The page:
Jesus said, “No one has greater love than this, to lay down one’s life for one’s friends.” While we usually think of something dramatic when we hear this saying, like dying in battle to save a comrade, the willingness to quietly subordinate our own life to benefit another may count for just as much.
I was reminded of this when I received a call from the sister of one of our adult campers. Karri, who has Down syndrome, and is in her early 30s, came to camp for the first time last summer. She arrived accompanied by sisters, brothers, in-laws, nieces, nephews, and various unidentified folk, all anxious to inspect the premises and meet the people who would care for her in the coming week. The family asked about visits and phone calls during camp, and I assured them they were welcome any time, (the only caveat being that if they stayed too long they’d probably be given a job to do.)
True to form, they called and visited throughout the week. Karri, shy and hesitant at first, got into camp and had a good time, even performing in the Thursday Night Talent Show. She declared herself ready to come back the next time we opened the doors.
A few months after camp, Karri’s sister called. Their mother was in the last stages of Cancer, and the family was at a loss as to how to prepare Karrie for her mom’s death. The sister indicated that theirs was not a church-going family. Even so, I suggested it would not be dishonest to tell Karri that Mom was going to live with God in heaven soon.
Recently the sister called again. Mom had died the week before. When the family went to the funeral home for the viewing, everyone was concerned as to how Karri would react. Before going into the parlor where the casket was, they spoke with Karri and told her that if she didn’t want to go in, that was fine. But Karrie insisted, “No! I want to say goodbye to Mom.”
Entering the room, Karri broke away and hurried to the side of the coffin, leaning over and covering her mother’s face with kisses. “Goodbye, Mom,” she said. “You rest now.” And then she began to pray.
As the family watched, Karri prayed over her mother’s body for several minutes. At the end, she repeated, “You rest now, Mom.” Then she took the small cross from around her neck and traced the sign of the cross over her mother’s face. Following that, she crossed herself and said something the family couldn’t hear.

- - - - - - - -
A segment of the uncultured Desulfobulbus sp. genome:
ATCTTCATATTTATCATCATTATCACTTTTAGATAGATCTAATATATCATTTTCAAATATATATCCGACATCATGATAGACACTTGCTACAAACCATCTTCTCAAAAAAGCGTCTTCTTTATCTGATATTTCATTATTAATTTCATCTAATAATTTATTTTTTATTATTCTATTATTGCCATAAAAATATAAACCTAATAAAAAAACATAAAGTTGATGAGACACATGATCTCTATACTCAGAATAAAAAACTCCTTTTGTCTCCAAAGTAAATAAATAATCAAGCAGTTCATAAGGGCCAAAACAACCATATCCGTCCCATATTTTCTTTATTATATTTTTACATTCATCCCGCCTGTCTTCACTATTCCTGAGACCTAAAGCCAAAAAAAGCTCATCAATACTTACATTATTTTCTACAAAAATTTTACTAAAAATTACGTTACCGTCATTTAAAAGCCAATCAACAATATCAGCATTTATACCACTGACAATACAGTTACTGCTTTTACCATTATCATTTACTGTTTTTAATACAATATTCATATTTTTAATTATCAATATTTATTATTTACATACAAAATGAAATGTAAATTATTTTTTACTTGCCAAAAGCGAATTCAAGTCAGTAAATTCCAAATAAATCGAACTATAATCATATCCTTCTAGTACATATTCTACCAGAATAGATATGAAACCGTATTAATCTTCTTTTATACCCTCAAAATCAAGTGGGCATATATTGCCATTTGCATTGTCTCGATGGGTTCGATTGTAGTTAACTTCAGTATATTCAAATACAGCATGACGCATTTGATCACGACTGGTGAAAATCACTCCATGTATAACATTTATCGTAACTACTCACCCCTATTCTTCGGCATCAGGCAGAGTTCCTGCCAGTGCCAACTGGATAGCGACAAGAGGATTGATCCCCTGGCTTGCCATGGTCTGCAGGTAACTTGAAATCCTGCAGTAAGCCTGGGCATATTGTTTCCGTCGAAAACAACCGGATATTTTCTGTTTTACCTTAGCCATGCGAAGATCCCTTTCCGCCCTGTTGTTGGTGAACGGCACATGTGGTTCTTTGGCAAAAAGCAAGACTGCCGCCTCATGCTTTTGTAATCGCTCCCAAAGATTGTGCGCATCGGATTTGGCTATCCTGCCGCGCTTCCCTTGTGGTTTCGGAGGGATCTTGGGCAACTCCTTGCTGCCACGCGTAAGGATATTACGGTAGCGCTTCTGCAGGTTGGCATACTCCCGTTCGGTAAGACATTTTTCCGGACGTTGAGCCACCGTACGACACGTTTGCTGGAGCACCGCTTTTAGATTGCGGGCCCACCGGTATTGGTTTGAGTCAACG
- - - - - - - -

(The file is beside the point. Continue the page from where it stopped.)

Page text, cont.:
On the way home, her amazed father said, “Thank you, Karri, for your prayers for Mother.” “Where did she learn that?” wondered her sister. Thinking further, she thought maybe from TV programs and videos.
“God’s word never returns void,” says the prophet Isaiah. It appears that the Word found a home in a tender heart, and although Karri will never do theology, she can pray for those she loves and entrust them to God’s care.
Like many siblings of people with mental disabilities, Karri’s brothers and sisters have embarked on a journey to make a good life for their sister after their parents are gone. They have a special inheritance, one requiring much patience and dedication, as they strive to challenge as well as protect Karri.
And in doing so, they will continue to learn that caring for a person with mental disabilities is not a one-way street. Karri has her own wonderful gifts to bring to the banquet of life. She has a contribution to make, her own special song to sing, including words to help pray her mom into the next life.
It is a special joy for us to encounter a large family acting on behalf of their weakest member. It is something we are privileged to see a lot of here at the Ranch. It inspires us. And it renews our determination to build a place where the Karri’s of the world can find the place that’s just right for them.
By Judy Horton
Judy lives with her husband Jerry and their daughter Kelly, who has Down Syndrome, at Down Home Ranch, a working Texas farm and ranch for people with special needs and those who live and work with them.
* Stories From the Heart is an ongoing series of user contributed heart warming stories, that shine light on the Autism experience.